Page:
Sens. Dan Laughlin (R) and Sharif Street (D) unveiled the nearly 240-page legislation months after first outlining some key details back in February. It would allow adults 21 and older to purchase and possess up to 30 grams of cannabis, five grams of marijuana concentrate products and 500 milligrams of THC contained in cannabis-infused products.

Meanwhile, Rep. Amen Brown (D) recently announced his intent to file a reform bill that he’ll be working on with Sen. Mike Regan (R), who expressed his support for the policy change a day earlier.

Additionally, a separate pair of state lawmakers—Reps. Jake Wheatley (D) and Dan Frankel (D)—formally unveiled a legalization bill they’re proposing.

While each measure generally seeks and end to marijuana criminalization by creating a regulated, commercial model for cannabis, there are some provisions that make each piece of legislation unique. For example, the proposals vary in how they would approach taxes, revenue and social equity.

While these recent moves to enact reform in the GOP-controlled legislature are encouraging to advocates, a spokesperson for House Majority Leader Kerry Benninghoff (R) recently tempered expectations, saying that there’s “no significant support for the legalization of recreational marijuana in the House Republican caucus.”

Fetterman, who is running for U.S. Senate, told Marijuana Moment in a recent phone interview that he’s optimistic about the prospects of reform with these latest proposals, though he acknowledged that there may be disputes between legislators over how tax revenue should be distributed.

Wolf, for his part, has said that a bipartisan approach to legalization “would be a great thing. I think the time is right.”

Philadelphia voters also approved a referendum on marijuana legalization this month that adds a section to the city charter saying that “the citizens of Philadelphia call upon the Pennsylvania General Assembly and the Governor to pass legislation that will decriminalize, regulate, and tax the use, and sale to adults aged 21 years or older, of cannabis for non-medical purposes.”

Wolf said earlier this year that marijuana legalization was a priority as he negotiated the annual budget with lawmakers. However, his formal spending request didn’t contain legislative language to actually accomplish the cannabis policy change.

The governor, who signed a medical cannabis expansion bill in June, has repeatedly called for legalization and pressured the Republican-controlled legislature to pursue the reform since coming out in favor of the policy in 2019. Shortly after he did that, a lawmaker filed a separate bill to legalize marijuana through a state-run model.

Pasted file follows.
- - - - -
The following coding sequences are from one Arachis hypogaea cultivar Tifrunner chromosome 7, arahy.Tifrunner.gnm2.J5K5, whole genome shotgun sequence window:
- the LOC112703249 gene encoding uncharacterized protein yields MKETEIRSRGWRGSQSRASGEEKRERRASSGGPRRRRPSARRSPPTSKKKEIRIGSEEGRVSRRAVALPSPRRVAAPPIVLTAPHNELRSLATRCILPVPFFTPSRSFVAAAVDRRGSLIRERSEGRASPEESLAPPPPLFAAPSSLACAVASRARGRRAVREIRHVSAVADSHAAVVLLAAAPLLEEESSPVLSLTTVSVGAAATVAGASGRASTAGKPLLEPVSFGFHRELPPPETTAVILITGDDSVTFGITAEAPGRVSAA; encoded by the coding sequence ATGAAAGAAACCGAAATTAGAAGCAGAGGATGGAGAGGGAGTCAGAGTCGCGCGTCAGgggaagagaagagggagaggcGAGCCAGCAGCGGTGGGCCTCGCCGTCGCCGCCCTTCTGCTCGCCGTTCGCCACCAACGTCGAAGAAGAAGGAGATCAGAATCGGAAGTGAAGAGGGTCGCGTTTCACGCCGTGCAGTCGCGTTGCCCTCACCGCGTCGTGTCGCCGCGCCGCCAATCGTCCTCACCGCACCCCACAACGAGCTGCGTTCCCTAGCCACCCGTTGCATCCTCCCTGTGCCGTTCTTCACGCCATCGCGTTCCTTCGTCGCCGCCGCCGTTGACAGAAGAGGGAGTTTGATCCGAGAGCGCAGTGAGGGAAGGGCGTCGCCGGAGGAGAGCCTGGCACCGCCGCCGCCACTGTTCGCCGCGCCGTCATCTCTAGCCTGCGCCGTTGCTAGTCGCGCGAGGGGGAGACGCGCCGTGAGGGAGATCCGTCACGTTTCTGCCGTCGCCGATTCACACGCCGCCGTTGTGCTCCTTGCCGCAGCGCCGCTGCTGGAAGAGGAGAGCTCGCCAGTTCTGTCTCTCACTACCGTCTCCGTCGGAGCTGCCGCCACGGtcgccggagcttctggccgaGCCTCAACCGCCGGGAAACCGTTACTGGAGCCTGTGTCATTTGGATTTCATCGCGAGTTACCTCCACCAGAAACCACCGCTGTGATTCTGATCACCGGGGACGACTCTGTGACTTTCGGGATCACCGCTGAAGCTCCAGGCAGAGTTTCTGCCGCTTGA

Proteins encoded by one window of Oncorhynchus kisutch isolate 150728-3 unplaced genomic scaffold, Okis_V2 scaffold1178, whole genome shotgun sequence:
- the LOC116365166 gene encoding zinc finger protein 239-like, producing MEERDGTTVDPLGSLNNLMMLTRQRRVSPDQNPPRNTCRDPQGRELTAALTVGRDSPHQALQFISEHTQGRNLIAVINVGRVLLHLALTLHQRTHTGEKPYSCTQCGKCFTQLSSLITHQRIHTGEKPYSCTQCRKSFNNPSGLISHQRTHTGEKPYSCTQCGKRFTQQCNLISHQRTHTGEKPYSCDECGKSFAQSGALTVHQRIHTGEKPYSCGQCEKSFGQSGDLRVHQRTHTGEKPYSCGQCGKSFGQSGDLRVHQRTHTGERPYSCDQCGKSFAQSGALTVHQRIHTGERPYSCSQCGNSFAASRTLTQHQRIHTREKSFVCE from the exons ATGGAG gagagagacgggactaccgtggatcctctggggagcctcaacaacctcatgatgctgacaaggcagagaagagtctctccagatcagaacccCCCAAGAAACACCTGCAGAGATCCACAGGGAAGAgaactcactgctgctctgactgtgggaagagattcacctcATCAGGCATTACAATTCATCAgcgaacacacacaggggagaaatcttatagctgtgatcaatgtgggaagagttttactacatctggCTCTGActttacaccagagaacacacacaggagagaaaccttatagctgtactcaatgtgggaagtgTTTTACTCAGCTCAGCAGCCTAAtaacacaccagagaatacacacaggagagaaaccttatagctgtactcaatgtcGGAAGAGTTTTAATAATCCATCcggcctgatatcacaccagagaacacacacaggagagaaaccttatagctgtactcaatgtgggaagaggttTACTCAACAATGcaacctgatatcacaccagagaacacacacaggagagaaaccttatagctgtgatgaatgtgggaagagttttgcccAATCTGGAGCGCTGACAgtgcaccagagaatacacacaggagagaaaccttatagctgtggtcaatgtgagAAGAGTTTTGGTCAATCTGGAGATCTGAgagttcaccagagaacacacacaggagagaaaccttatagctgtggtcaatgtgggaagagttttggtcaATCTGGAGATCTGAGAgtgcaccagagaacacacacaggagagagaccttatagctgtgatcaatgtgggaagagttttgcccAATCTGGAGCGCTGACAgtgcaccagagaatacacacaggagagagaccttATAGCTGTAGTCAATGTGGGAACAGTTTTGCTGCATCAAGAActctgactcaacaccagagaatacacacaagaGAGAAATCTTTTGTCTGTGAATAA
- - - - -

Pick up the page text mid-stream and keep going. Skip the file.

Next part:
A survey from Franklin & Marshall College released this month found that 60 percent of Pennsylvania voters back adult-use legalization. That’s the highest level of support for the issue since the firm started polling people about it in 2006.

An attempt to provide protections for Pennsylvania medical marijuana patients from being charged with driving under the influence was derailed in the legislature last week, apparently due to pushback by the state police association.

Mexican Senators Circulate Draft Marijuana Legalization Bill, With Vote Expected Within Weeks

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Mexican Senators Circulate Draft Marijuana Legalization Bill, With Vote Expected Within Weeks

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A draft bill to legalize and regulate marijuana sales in Mexico is being circulated among senators, and a top lawmaker says the plan is to vote on the proposal before December 15.

While the legislation hasn’t been formally introduced yet, the draft measure largely reflects an earlier version the Senate passed late last year, with some revisions.

Senate Majority Leader Ricardo Monreal Avila of the ruling MORENA party has been pushing for the reform and recently said that there’s agreement among leading lawmakers to prioritize legislation to regulate cannabis.

The Mexican Supreme Court declared nearly three years ago that the country’s prohibition on the personal possession and cultivation of cannabis was unconstitutional. Lawmakers were then obligated to enact the policy change but have since been unable to reach a consensus on legislation to put in place regulations for a marijuana program.

At the request of legislators, the court agreed to extend its deadline for Congress to formally end prohibition on multiple occasions. But because of the repeated failed attempts to meet those deadlines, justices ultimately voted to end criminalization on their own in June.

Monreal previously said that the stage is set for lawmakers to actually pass a marijuana legalization bill during the new session after multiple attempts in recent years fell short of getting over the finish line.

Under the draft bill that’s currently being circulated, adults 18 and older would be allowed to purchase and possess up to 28 grams of marijuana and cultivate up to six plants for personal use.

Members of the Senate Health and Justice Committees were tapped to formulate the draft of a cannabis bill.

The text of the measure states that the purpose of the reform is to promote “public health, human rights and sustainable development” and to “improve the living conditions of the people who live in the United Mexican States.”